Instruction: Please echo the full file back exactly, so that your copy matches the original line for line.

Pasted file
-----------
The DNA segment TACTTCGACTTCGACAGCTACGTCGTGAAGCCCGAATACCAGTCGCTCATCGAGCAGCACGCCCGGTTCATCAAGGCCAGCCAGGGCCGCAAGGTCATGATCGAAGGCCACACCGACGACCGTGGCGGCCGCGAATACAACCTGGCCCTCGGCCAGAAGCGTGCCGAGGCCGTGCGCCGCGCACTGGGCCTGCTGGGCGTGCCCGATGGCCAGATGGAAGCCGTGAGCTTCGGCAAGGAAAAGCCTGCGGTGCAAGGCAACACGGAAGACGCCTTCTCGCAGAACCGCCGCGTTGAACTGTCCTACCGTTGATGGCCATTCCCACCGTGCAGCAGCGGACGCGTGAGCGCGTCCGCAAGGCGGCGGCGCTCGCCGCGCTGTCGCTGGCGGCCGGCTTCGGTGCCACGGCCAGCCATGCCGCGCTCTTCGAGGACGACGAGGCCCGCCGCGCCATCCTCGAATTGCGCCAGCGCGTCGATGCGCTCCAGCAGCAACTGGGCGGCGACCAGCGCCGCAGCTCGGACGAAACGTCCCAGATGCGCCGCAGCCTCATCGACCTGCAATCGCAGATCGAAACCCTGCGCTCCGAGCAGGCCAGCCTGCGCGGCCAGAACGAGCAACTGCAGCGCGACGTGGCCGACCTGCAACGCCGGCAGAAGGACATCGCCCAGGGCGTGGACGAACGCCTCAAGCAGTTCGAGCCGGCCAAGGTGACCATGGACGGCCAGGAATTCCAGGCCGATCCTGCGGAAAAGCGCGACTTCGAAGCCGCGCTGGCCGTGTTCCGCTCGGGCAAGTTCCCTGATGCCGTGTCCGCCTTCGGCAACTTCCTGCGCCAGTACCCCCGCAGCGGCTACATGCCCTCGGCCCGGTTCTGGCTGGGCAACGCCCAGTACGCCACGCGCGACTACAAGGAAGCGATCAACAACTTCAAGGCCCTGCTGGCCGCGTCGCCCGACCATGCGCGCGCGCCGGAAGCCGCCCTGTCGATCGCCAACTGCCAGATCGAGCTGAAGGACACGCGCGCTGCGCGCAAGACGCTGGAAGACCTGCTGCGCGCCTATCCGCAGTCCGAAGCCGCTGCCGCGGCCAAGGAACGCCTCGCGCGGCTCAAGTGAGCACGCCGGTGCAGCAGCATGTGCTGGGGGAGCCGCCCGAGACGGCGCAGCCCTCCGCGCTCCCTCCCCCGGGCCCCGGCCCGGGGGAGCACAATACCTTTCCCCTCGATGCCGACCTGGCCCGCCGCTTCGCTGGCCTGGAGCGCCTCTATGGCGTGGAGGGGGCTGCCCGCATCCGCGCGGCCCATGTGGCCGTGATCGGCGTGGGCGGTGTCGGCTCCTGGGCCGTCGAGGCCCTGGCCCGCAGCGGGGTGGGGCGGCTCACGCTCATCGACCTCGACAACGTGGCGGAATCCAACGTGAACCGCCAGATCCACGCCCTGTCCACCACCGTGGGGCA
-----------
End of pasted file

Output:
The DNA segment TACTTCGACTTCGACAGCTACGTCGTGAAGCCCGAATACCAGTCGCTCATCGAGCAGCACGCCCGGTTCATCAAGGCCAGCCAGGGCCGCAAGGTCATGATCGAAGGCCACACCGACGACCGTGGCGGCCGCGAATACAACCTGGCCCTCGGCCAGAAGCGTGCCGAGGCCGTGCGCCGCGCACTGGGCCTGCTGGGCGTGCCCGATGGCCAGATGGAAGCCGTGAGCTTCGGCAAGGAAAAGCCTGCGGTGCAAGGCAACACGGAAGACGCCTTCTCGCAGAACCGCCGCGTTGAACTGTCCTACCGTTGATGGCCATTCCCACCGTGCAGCAGCGGACGCGTGAGCGCGTCCGCAAGGCGGCGGCGCTCGCCGCGCTGTCGCTGGCGGCCGGCTTCGGTGCCACGGCCAGCCATGCCGCGCTCTTCGAGGACGACGAGGCCCGCCGCGCCATCCTCGAATTGCGCCAGCGCGTCGATGCGCTCCAGCAGCAACTGGGCGGCGACCAGCGCCGCAGCTCGGACGAAACGTCCCAGATGCGCCGCAGCCTCATCGACCTGCAATCGCAGATCGAAACCCTGCGCTCCGAGCAGGCCAGCCTGCGCGGCCAGAACGAGCAACTGCAGCGCGACGTGGCCGACCTGCAACGCCGGCAGAAGGACATCGCCCAGGGCGTGGACGAACGCCTCAAGCAGTTCGAGCCGGCCAAGGTGACCATGGACGGCCAGGAATTCCAGGCCGATCCTGCGGAAAAGCGCGACTTCGAAGCCGCGCTGGCCGTGTTCCGCTCGGGCAAGTTCCCTGATGCCGTGTCCGCCTTCGGCAACTTCCTGCGCCAGTACCCCCGCAGCGGCTACATGCCCTCGGCCCGGTTCTGGCTGGGCAACGCCCAGTACGCCACGCGCGACTACAAGGAAGCGATCAACAACTTCAAGGCCCTGCTGGCCGCGTCGCCCGACCATGCGCGCGCGCCGGAAGCCGCCCTGTCGATCGCCAACTGCCAGATCGAGCTGAAGGACACGCGCGCTGCGCGCAAGACGCTGGAAGACCTGCTGCGCGCCTATCCGCAGTCCGAAGCCGCTGCCGCGGCCAAGGAACGCCTCGCGCGGCTCAAGTGAGCACGCCGGTGCAGCAGCATGTGCTGGGGGAGCCGCCCGAGACGGCGCAGCCCTCCGCGCTCCCTCCCCCGGGCCCCGGCCCGGGGGAGCACAATACCTTTCCCCTCGATGCCGACCTGGCCCGCCGCTTCGCTGGCCTGGAGCGCCTCTATGGCGTGGAGGGGGCTGCCCGCATCCGCGCGGCCCATGTGGCCGTGATCGGCGTGGGCGGTGTCGGCTCCTGGGCCGTCGAGGCCCTGGCCCGCAGCGGGGTGGGGCGGCTCACGCTCATCGACCTCGACAACGTGGCGGAATCCAACGTGAACCGCCAGATCCACGCCCTGTCCACCACCGTGGGGCA